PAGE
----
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Michelle McKenzie

The Modern Larder

Sarah spent the week simmering pots of beans with preserved lemons, sautéing veggies in schmaltz, and making labneh from scratch to give this review of "The Modern Larder".

When I first opened the Modern Larder, Michelle immediately drew me in with her stunning photos and no-nonsense cooking approach. She — like me — prefers to bypass the lengthy building processes of many contemporary cookbooks and instead deploys the hardworking ingredients in her larder to get maximum impact for minimal effort.

With optimism high, I whipped up her labneh, chili infused vinegar, and preserved lemon oil in preparation for the review ahead and jumped in ready to sauté carrots in schmaltz, infuse dried limes into a pot of simmering beans, and expand our spice drawer with some new blends.

That initial excitement took a drastic dive after the first day, when I made her "Job’s Tears "Stonepot" with Crispy Mushrooms and Jammy Eggs". The dish looked excellent, but the flavor was like eating the color beige. Don’t get me wrong, the chili vinegar was a welcome addition, but the spice and acid just couldn’t cut through the other bland flavors without overpowering everything else in the dish.

That trend carried through the rest of my week and by the time it was over, I was feeling like the author was tossing a preserved lemon in a boring pot of chickpeas just to say it was in there, rather than to create a compelling dish.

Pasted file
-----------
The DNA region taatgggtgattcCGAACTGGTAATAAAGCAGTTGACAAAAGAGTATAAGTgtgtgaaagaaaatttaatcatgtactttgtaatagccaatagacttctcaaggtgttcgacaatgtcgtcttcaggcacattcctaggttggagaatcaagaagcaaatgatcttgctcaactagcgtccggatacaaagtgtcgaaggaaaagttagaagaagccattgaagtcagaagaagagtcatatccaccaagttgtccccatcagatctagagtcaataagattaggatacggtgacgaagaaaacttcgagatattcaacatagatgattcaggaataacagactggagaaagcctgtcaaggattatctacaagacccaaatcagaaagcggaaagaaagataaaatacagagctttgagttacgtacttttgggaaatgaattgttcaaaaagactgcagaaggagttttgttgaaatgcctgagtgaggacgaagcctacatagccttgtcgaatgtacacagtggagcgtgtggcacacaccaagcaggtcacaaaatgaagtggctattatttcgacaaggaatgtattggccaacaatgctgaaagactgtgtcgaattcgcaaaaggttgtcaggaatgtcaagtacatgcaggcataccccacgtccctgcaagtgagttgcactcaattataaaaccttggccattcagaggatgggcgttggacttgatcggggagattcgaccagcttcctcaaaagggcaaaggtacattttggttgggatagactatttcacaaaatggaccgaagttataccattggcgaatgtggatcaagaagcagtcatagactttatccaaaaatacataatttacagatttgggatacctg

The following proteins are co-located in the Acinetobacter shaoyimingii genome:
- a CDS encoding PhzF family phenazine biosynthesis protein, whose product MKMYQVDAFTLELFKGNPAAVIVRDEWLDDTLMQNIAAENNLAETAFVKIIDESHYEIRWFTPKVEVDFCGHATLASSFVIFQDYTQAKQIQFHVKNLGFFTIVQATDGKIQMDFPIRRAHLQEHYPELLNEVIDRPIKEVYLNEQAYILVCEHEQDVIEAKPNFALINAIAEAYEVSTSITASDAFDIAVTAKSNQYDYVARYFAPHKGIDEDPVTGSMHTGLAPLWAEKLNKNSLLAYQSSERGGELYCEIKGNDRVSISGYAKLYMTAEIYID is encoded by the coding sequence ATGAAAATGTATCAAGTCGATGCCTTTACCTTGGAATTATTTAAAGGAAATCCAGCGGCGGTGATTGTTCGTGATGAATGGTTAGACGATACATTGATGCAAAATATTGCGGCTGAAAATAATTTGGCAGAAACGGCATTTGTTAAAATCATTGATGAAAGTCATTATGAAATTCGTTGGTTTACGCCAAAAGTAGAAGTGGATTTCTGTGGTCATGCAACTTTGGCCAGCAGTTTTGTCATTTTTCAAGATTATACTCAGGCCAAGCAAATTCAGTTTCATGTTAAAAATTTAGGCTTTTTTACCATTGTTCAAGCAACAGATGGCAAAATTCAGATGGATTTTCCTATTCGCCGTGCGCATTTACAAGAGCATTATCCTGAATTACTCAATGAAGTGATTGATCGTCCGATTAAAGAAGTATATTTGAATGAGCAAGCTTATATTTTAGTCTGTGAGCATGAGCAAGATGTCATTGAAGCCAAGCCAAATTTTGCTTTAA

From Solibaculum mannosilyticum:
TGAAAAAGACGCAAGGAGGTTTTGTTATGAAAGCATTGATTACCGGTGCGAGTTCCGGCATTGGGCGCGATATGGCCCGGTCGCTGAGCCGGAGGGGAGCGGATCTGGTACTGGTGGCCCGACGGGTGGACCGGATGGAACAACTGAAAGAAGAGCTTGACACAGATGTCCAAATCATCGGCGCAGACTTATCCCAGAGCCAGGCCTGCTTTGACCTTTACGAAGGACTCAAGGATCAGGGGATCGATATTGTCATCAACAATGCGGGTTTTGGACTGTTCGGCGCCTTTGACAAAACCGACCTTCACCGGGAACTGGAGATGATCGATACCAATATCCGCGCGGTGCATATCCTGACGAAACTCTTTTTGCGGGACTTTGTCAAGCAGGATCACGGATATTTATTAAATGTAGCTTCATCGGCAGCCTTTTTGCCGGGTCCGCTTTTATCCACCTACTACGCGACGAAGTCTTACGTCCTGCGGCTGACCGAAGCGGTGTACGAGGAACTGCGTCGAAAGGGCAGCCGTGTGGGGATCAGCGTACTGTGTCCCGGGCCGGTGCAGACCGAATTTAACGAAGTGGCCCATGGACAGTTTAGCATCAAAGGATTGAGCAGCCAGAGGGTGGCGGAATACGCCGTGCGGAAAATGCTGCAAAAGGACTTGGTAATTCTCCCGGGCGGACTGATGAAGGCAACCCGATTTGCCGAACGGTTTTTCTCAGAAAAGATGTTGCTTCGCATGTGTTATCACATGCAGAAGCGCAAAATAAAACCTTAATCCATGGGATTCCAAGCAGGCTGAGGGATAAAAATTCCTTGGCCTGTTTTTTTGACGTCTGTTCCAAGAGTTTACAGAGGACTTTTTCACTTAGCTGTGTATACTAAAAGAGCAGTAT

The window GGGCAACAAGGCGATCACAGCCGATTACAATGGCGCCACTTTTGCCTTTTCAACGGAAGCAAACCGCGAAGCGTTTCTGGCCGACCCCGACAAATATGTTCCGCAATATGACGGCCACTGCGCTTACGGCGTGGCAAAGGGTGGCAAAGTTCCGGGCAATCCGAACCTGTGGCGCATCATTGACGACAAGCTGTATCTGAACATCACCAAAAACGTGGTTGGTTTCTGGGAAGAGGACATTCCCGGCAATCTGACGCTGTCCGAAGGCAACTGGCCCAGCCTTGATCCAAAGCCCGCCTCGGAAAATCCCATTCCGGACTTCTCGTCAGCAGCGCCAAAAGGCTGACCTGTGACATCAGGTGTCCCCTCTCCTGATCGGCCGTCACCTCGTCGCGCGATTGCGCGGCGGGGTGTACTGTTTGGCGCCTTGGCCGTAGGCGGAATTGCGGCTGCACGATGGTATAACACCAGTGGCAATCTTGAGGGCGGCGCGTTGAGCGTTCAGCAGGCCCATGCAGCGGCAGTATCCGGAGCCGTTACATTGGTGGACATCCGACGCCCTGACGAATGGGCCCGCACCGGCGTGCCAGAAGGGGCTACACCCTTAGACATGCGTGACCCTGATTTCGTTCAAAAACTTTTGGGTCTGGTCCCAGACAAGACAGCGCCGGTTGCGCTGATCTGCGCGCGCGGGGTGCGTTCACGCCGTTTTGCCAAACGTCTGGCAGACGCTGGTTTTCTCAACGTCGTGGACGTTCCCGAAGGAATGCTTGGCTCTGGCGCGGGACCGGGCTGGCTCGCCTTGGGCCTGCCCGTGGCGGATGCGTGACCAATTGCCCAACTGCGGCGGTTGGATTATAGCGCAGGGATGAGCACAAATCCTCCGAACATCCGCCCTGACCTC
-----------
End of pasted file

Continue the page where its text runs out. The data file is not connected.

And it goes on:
Where this book stands out is in the detail she gives to each larder ingredient which I could definitely see being helpful from a technical perspective. She also suggests some unique and practical tips to get you using these ingredients like adding whey to scrambled eggs for a little extra fluff, sprinkling dried shrimp powder on popcorn to bump up the umami, or tossing a little pomegranate molasses in pasta sauce for a unique zing.

I also appreciated that the author provided alternatives to ingredients not available in many locations. The crispy-skinned fish can be made with anything from trout to branzino. If you can’t find Job’s tears (like me), farro or barley will work just fine.

If you’re the type of cook who enjoys playing around with interesting flavor combinations and you cook several meals per week you may enjoy the introduction to this book — detailing how she thinks about adding her 58 larder ingredients to boost flavor in everyday dishes. Do yourself a favor and skim the recipes for context, but don't rely on them verbatim.

At the very least this book and its gorgeous photos would make a great addition to your coffee table.

  • Ume Rice Salad
  • Job's Tears Stonepot
  • Rice Porridge with All The Things
  • Slow Cooked White Beans With Tomato and Curry Leaves